Skip to main content

Winter solstice 2020: Behold, the view of Earth's longest night from space

With satellite imagery, you can watch the last solstice of 2020 just like an astronaut. 

Today marks the winter solstice in the Northern Hemisphere — the shortest day (and longest night) of the year and the beginning of the winter season. The event, which also marks the start of summer in the Southern Hemisphere, is caused by Earth's axial tilt and the planet's motion as it orbits around the sun at the center of our solar system. 

Earth doesn't sit upright as it circles the sun. Instead, it orbits on its axis at a tilt of 23.5 degrees. Our planet's Northern and Southern hemispheres take turns with sunlight, trading places when it comes to seasons. So, on the winter solstice, the planet's Northern Hemisphere is turned as far away from the sun as it ever is. 

And satellites orbiting Earth give us a unique glimpse of what this event looks like from space. 

'Great conjunction' 2020: NASA tips to see Jupiter & Saturn as a 'Christmas Star'

See more

In an image from Meteosat, a suite of geostationary, meteorological satellites operated by the European Organisation for the Exploitation of Meteorological Satellites (EUMETSAT), you can see the planet spinning a few hours before the solstice arrived. The image shows Central Europe just before sunrise as Earth nears the solstice, which occurred at exactly 5:02 a.m. EST (1002 GMT).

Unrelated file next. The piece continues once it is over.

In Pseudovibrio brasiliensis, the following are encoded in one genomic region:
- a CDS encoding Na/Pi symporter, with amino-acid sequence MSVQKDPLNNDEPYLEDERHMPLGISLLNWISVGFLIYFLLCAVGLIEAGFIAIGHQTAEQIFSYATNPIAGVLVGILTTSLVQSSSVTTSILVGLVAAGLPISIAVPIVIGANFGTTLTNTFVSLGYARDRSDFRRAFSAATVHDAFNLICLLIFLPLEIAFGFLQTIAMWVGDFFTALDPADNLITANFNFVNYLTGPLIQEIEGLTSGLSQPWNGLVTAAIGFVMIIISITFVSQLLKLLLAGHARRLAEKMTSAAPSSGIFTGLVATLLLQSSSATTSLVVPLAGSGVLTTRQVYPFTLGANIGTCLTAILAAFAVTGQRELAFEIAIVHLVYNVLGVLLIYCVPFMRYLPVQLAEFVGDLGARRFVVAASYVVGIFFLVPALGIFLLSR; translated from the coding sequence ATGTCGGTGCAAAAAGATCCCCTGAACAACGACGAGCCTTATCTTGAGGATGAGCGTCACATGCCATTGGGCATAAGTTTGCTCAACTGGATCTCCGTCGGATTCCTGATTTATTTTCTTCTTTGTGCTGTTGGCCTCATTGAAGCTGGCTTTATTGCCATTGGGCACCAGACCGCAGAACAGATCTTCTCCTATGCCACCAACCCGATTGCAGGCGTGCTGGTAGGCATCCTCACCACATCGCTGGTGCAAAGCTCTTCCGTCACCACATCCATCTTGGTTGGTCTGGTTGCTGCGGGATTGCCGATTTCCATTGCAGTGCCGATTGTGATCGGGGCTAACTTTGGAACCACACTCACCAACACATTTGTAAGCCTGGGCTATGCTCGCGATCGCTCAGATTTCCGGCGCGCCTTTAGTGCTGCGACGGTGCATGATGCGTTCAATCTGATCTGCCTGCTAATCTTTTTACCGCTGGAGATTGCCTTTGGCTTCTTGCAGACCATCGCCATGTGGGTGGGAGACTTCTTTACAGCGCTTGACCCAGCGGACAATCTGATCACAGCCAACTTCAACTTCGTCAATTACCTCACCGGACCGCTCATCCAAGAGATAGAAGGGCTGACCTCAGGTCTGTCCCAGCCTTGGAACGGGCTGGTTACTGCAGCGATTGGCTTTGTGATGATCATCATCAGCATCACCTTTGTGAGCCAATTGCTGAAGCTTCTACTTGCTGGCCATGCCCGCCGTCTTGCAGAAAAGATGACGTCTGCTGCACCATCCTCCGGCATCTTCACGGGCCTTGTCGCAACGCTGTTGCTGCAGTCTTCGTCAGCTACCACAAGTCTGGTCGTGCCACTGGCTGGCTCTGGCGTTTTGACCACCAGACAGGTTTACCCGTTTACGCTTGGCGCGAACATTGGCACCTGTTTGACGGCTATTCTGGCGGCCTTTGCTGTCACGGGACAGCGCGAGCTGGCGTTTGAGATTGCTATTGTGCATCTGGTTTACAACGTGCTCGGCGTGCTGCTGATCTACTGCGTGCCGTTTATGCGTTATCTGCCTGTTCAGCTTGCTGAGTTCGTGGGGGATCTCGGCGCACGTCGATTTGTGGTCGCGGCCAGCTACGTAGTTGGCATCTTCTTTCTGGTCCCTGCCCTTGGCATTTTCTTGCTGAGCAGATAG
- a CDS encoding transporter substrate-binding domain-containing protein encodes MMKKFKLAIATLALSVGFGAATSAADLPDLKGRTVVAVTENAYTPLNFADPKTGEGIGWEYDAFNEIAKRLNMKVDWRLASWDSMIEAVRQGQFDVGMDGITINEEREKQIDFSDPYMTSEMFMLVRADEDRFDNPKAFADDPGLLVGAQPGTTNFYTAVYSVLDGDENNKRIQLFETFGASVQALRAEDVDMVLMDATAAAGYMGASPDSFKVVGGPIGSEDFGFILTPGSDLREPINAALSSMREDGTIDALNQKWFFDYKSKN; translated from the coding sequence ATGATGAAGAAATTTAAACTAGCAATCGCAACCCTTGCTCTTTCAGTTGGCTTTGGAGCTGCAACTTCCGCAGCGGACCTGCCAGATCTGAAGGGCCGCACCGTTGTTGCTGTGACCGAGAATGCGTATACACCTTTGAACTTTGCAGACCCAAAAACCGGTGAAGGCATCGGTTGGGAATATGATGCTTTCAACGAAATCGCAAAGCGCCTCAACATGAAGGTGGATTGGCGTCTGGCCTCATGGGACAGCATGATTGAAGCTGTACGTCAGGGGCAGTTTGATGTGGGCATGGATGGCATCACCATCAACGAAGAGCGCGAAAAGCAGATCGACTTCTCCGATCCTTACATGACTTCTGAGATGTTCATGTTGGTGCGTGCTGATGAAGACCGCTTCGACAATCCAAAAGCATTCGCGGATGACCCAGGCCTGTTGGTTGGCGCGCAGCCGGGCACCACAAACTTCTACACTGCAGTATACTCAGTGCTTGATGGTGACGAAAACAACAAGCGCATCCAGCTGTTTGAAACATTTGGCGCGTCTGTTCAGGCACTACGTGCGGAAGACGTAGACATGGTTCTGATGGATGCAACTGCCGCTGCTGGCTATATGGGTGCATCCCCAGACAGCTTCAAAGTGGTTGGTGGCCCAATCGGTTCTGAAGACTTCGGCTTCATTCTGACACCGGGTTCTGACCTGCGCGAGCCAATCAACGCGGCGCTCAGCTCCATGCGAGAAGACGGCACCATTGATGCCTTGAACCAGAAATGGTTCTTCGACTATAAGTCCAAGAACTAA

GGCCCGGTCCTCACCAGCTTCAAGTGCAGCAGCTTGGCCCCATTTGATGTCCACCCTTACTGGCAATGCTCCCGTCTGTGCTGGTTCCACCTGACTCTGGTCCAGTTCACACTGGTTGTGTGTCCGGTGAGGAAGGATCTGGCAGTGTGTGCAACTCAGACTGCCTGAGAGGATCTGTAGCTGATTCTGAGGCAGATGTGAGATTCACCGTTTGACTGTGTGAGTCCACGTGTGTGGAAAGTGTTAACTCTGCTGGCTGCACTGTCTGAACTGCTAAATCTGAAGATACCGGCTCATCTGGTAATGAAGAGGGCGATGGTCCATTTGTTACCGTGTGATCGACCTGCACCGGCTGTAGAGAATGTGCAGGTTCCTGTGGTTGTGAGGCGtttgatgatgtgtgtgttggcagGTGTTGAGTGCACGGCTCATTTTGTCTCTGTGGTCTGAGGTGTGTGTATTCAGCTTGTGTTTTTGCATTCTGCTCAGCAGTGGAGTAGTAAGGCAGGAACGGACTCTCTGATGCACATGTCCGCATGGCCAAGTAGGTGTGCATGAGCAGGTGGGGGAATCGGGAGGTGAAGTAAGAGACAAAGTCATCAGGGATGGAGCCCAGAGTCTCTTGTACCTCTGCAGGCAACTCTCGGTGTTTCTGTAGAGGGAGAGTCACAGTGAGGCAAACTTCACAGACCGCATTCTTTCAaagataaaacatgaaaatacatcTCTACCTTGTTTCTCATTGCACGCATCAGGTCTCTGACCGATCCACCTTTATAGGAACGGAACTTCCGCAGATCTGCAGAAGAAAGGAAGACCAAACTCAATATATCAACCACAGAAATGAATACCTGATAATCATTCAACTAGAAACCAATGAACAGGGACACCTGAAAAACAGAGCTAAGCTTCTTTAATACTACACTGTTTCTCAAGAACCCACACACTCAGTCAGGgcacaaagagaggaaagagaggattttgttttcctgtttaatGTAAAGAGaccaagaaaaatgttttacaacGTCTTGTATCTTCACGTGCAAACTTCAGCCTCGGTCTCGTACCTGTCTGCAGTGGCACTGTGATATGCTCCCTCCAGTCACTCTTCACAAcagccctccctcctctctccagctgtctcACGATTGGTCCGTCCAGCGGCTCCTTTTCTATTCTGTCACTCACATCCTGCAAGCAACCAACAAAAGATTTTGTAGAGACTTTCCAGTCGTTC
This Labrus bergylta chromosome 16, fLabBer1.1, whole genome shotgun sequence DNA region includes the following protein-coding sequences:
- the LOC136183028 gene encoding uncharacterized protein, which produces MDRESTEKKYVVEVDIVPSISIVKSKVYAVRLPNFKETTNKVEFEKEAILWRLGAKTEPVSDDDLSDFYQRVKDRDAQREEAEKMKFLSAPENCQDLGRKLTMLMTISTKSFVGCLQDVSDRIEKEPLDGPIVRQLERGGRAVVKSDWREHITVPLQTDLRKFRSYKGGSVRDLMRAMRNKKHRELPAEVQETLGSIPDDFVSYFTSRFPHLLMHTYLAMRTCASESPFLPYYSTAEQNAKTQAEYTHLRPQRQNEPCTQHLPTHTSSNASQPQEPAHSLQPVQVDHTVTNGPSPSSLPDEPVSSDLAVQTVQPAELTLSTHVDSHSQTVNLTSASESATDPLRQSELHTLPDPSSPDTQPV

The 2020 solstice on Dec. 21, as seen by NOAA's GOES EAST (GOES-16) Earth-observing satellite.  (Image credit: NESDIS/STAR GOES-East GEOCOLOR)

Likewise, the National Oceanic and Atmospheric Administration's GOES East (GOES-16) satellite, which monitors Earth from space, captured the solstice. In this image, you can see Earth from space at exactly 5 a.m. EST (1000 GMT), a mere two minutes before the official winter solstice. 

See more

NOAA also released a stunning time-lapse of the Earth from solstice to solstice, spanning a six-month period in 2020. 

The time-lapse image montage covers a span from June 21 to Dec. 21 as seen by the GOES East satellite. 

Email Chelsea Gohd at or follow her on Twitter @chelsea_gohd. Follow us on Twitter @Spacedotcom and on Facebook.

Join our Space Forums to keep talking space on the latest missions, night sky and more! And if you have a news tip, correction or comment, let us know at:

Chelsea Gohd

Chelsea Gohd joined as an intern in the summer of 2018 and returned as a Staff Writer in 2019. After receiving a B.S. in Public Health, she worked as a science communicator at the American Museum of Natural History and even wrote an installation for the museum's permanent Hall of Meteorites. Chelsea has written for publications including Scientific American, Discover Magazine Blog, Astronomy Magazine, Live Science, All That is Interesting, AMNH Microbe Mondays blog, The Daily Targum and Roaring Earth. When not writing, reading or following the latest space and science discoveries, Chelsea is writing music and performing as her alter ego Foxanne (@foxannemusic). You can follow her on Twitter @chelsea_gohd.